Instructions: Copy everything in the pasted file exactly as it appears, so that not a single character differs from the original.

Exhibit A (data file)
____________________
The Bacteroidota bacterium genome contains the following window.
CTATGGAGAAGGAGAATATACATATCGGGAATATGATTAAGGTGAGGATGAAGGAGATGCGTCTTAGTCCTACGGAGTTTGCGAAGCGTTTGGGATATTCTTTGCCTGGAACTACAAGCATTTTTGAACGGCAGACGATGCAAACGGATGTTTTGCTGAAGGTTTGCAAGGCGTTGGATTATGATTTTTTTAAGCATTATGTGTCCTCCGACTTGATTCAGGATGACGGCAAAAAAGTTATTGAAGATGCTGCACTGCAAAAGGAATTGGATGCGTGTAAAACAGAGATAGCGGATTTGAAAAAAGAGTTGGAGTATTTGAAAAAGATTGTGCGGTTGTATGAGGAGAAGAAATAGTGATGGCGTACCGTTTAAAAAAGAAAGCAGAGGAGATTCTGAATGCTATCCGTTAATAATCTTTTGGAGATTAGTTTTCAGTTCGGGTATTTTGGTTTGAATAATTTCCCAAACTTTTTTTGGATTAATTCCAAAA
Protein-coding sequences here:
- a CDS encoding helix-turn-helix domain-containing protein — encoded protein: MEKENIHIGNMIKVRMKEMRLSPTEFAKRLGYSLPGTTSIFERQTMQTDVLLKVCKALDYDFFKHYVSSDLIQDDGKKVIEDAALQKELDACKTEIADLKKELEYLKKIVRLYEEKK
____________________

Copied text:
The Bacteroidota bacterium genome contains the following window.
CTATGGAGAAGGAGAATATACATATCGGGAATATGATTAAGGTGAGGATGAAGGAGATGCGTCTTAGTCCTACGGAGTTTGCGAAGCGTTTGGGATATTCTTTGCCTGGAACTACAAGCATTTTTGAACGGCAGACGATGCAAACGGATGTTTTGCTGAAGGTTTGCAAGGCGTTGGATTATGATTTTTTTAAGCATTATGTGTCCTCCGACTTGATTCAGGATGACGGCAAAAAAGTTATTGAAGATGCTGCACTGCAAAAGGAATTGGATGCGTGTAAAACAGAGATAGCGGATTTGAAAAAAGAGTTGGAGTATTTGAAAAAGATTGTGCGGTTGTATGAGGAGAAGAAATAGTGATGGCGTACCGTTTAAAAAAGAAAGCAGAGGAGATTCTGAATGCTATCCGTTAATAATCTTTTGGAGATTAGTTTTCAGTTCGGGTATTTTGGTTTGAATAATTTCCCAAACTTTTTTTGGATTAATTCCAAAA
Protein-coding sequences here:
- a CDS encoding helix-turn-helix domain-containing protein — encoded protein: MEKENIHIGNMIKVRMKEMRLSPTEFAKRLGYSLPGTTSIFERQTMQTDVLLKVCKALDYDFFKHYVSSDLIQDDGKKVIEDAALQKELDACKTEIADLKKELEYLKKIVRLYEEKK